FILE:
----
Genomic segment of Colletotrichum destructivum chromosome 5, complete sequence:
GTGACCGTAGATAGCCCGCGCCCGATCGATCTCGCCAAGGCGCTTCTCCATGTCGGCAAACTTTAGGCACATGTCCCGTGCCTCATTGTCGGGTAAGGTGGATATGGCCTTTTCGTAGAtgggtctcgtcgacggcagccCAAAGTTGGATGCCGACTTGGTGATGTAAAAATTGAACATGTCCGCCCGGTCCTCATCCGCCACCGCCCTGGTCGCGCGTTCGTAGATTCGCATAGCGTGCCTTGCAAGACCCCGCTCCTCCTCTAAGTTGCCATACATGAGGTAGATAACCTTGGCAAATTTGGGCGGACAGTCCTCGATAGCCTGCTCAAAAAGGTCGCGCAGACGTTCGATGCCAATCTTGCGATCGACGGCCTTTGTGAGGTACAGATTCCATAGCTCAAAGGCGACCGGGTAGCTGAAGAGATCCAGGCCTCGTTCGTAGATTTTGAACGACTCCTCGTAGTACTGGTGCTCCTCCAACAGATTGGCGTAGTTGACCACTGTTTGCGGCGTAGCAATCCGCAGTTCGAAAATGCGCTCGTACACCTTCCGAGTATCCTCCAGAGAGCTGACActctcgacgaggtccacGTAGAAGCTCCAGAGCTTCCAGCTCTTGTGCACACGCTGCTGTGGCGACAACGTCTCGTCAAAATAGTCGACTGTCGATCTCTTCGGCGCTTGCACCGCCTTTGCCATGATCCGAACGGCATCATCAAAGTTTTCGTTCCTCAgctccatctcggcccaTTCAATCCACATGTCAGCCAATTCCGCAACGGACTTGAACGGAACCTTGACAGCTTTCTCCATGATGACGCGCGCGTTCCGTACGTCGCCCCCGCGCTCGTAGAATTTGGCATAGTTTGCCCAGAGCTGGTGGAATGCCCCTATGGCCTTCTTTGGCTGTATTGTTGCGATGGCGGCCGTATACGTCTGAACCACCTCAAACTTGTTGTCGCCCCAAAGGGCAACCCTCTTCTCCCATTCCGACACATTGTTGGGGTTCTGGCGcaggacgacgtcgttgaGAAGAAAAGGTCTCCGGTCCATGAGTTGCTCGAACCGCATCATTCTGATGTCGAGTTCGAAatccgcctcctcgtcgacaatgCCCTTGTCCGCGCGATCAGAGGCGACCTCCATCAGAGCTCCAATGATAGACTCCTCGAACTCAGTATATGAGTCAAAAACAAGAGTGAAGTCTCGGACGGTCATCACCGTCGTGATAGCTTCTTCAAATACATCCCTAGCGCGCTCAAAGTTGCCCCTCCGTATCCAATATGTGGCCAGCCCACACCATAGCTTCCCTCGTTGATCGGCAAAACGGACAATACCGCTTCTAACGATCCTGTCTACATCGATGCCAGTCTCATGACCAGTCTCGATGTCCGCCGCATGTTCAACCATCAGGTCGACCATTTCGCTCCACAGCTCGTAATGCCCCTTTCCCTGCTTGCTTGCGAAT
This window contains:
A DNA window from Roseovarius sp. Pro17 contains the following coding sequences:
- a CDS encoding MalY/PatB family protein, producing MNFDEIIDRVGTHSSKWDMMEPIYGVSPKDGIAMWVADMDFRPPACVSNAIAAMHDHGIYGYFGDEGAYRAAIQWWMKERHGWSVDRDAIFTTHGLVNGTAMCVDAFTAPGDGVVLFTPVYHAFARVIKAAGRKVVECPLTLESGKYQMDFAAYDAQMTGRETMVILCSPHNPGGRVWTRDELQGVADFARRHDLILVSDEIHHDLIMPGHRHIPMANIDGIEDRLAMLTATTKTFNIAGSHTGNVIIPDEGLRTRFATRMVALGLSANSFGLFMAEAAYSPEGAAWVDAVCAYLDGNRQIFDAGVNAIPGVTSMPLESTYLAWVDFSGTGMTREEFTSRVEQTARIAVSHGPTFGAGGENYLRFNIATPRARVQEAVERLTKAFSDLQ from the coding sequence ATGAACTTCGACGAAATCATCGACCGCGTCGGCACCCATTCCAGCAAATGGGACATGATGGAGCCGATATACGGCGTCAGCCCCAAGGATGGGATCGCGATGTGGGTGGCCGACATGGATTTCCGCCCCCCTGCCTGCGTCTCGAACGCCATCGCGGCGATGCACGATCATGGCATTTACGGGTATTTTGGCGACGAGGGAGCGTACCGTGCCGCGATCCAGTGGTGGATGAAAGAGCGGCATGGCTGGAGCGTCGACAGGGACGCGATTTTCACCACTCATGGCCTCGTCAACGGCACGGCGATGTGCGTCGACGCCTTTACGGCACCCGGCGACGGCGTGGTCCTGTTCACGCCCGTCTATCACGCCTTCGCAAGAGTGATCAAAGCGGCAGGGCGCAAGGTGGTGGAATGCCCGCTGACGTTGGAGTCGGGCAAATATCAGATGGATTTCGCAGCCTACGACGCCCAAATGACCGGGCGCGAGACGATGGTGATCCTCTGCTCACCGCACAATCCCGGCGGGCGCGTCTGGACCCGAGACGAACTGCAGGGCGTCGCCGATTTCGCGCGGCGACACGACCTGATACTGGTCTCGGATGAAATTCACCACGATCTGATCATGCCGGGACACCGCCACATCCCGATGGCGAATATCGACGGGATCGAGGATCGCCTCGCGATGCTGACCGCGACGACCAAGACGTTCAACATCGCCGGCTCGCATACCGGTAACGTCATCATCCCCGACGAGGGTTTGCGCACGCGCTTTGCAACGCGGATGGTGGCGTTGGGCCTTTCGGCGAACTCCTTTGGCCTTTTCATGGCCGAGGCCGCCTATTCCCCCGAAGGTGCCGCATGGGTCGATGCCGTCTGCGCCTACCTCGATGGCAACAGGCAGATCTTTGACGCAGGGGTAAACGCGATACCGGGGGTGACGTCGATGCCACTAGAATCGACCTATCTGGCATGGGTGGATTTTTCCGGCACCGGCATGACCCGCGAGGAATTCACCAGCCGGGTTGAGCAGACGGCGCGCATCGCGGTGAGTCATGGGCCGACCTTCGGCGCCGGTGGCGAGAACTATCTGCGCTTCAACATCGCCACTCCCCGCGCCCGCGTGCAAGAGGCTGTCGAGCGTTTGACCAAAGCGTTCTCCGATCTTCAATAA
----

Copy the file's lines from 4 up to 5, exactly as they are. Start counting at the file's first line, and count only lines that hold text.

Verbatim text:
A DNA window from Roseovarius sp. Pro17 contains the following coding sequences:
- a CDS encoding MalY/PatB family protein, producing MNFDEIIDRVGTHSSKWDMMEPIYGVSPKDGIAMWVADMDFRPPACVSNAIAAMHDHGIYGYFGDEGAYRAAIQWWMKERHGWSVDRDAIFTTHGLVNGTAMCVDAFTAPGDGVVLFTPVYHAFARVIKAAGRKVVECPLTLESGKYQMDFAAYDAQMTGRETMVILCSPHNPGGRVWTRDELQGVADFARRHDLILVSDEIHHDLIMPGHRHIPMANIDGIEDRLAMLTATTKTFNIAGSHTGNVIIPDEGLRTRFATRMVALGLSANSFGLFMAEAAYSPEGAAWVDAVCAYLDGNRQIFDAGVNAIPGVTSMPLESTYLAWVDFSGTGMTREEFTSRVEQTARIAVSHGPTFGAGGENYLRFNIATPRARVQEAVERLTKAFSDLQ from the coding sequence ATGAACTTCGACGAAATCATCGACCGCGTCGGCACCCATTCCAGCAAATGGGACATGATGGAGCCGATATACGGCGTCAGCCCCAAGGATGGGATCGCGATGTGGGTGGCCGACATGGATTTCCGCCCCCCTGCCTGCGTCTCGAACGCCATCGCGGCGATGCACGATCATGGCATTTACGGGTATTTTGGCGACGAGGGAGCGTACCGTGCCGCGATCCAGTGGTGGATGAAAGAGCGGCATGGCTGGAGCGTCGACAGGGACGCGATTTTCACCACTCATGGCCTCGTCAACGGCACGGCGATGTGCGTCGACGCCTTTACGGCACCCGGCGACGGCGTGGTCCTGTTCACGCCCGTCTATCACGCCTTCGCAAGAGTGATCAAAGCGGCAGGGCGCAAGGTGGTGGAATGCCCGCTGACGTTGGAGTCGGGCAAATATCAGATGGATTTCGCAGCCTACGACGCCCAAATGACCGGGCGCGAGACGATGGTGATCCTCTGCTCACCGCACAATCCCGGCGGGCGCGTCTGGACCCGAGACGAACTGCAGGGCGTCGCCGATTTCGCGCGGCGACACGACCTGATACTGGTCTCGGATGAAATTCACCACGATCTGATCATGCCGGGACACCGCCACATCCCGATGGCGAATATCGACGGGATCGAGGATCGCCTCGCGATGCTGACCGCGACGACCAAGACGTTCAACATCGCCGGCTCGCATACCGGTAACGTCATCATCCCCGACGAGGGTTTGCGCACGCGCTTTGCAACGCGGATGGTGGCGTTGGGCCTTTCGGCGAACTCCTTTGGCCTTTTCATGGCCGAGGCCGCCTATTCCCCCGAAGGTGCCGCATGGGTCGATGCCGTCTGCGCCTACCTCGATGGCAACAGGCAGATCTTTGACGCAGGGGTAAACGCGATACCGGGGGTGACGTCGATGCCACTAGAATCGACCTATCTGGCATGGGTGGATTTTTCCGGCACCGGCATGACCCGCGAGGAATTCACCAGCCGGGTTGAGCAGACGGCGCGCATCGCGGTGAGTCATGGGCCGACCTTCGGCGCCGGTGGCGAGAACTATCTGCGCTTCAACATCGCCACTCCCCGCGCCCGCGTGCAAGAGGCTGTCGAGCGTTTGACCAAAGCGTTCTCCGATCTTCAATAA